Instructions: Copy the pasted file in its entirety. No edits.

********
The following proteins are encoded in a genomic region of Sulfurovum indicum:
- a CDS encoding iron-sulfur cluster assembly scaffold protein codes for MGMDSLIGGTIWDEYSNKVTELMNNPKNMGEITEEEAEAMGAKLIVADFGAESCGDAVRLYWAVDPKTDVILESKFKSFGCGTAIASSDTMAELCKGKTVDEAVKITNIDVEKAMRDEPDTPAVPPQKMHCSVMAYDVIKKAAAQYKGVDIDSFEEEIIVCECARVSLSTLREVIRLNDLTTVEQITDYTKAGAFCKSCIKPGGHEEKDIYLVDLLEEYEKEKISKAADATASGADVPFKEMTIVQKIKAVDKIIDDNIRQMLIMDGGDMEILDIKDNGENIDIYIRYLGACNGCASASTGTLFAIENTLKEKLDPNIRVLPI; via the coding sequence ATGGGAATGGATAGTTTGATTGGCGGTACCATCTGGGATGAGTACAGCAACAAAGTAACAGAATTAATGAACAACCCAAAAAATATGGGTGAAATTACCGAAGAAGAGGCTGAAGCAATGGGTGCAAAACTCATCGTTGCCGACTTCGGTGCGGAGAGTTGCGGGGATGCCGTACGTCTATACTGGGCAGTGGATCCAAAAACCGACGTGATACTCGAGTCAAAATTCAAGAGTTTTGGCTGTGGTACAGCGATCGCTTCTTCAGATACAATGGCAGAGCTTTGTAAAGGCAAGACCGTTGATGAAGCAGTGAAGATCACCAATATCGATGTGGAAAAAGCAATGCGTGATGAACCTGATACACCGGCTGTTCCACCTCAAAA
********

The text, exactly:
The following proteins are encoded in a genomic region of Sulfurovum indicum:
- a CDS encoding iron-sulfur cluster assembly scaffold protein codes for MGMDSLIGGTIWDEYSNKVTELMNNPKNMGEITEEEAEAMGAKLIVADFGAESCGDAVRLYWAVDPKTDVILESKFKSFGCGTAIASSDTMAELCKGKTVDEAVKITNIDVEKAMRDEPDTPAVPPQKMHCSVMAYDVIKKAAAQYKGVDIDSFEEEIIVCECARVSLSTLREVIRLNDLTTVEQITDYTKAGAFCKSCIKPGGHEEKDIYLVDLLEEYEKEKISKAADATASGADVPFKEMTIVQKIKAVDKIIDDNIRQMLIMDGGDMEILDIKDNGENIDIYIRYLGACNGCASASTGTLFAIENTLKEKLDPNIRVLPI; via the coding sequence ATGGGAATGGATAGTTTGATTGGCGGTACCATCTGGGATGAGTACAGCAACAAAGTAACAGAATTAATGAACAACCCAAAAAATATGGGTGAAATTACCGAAGAAGAGGCTGAAGCAATGGGTGCAAAACTCATCGTTGCCGACTTCGGTGCGGAGAGTTGCGGGGATGCCGTACGTCTATACTGGGCAGTGGATCCAAAAACCGACGTGATACTCGAGTCAAAATTCAAGAGTTTTGGCTGTGGTACAGCGATCGCTTCTTCAGATACAATGGCAGAGCTTTGTAAAGGCAAGACCGTTGATGAAGCAGTGAAGATCACCAATATCGATGTGGAAAAAGCAATGCGTGATGAACCTGATACACCGGCTGTTCCACCTCAAAA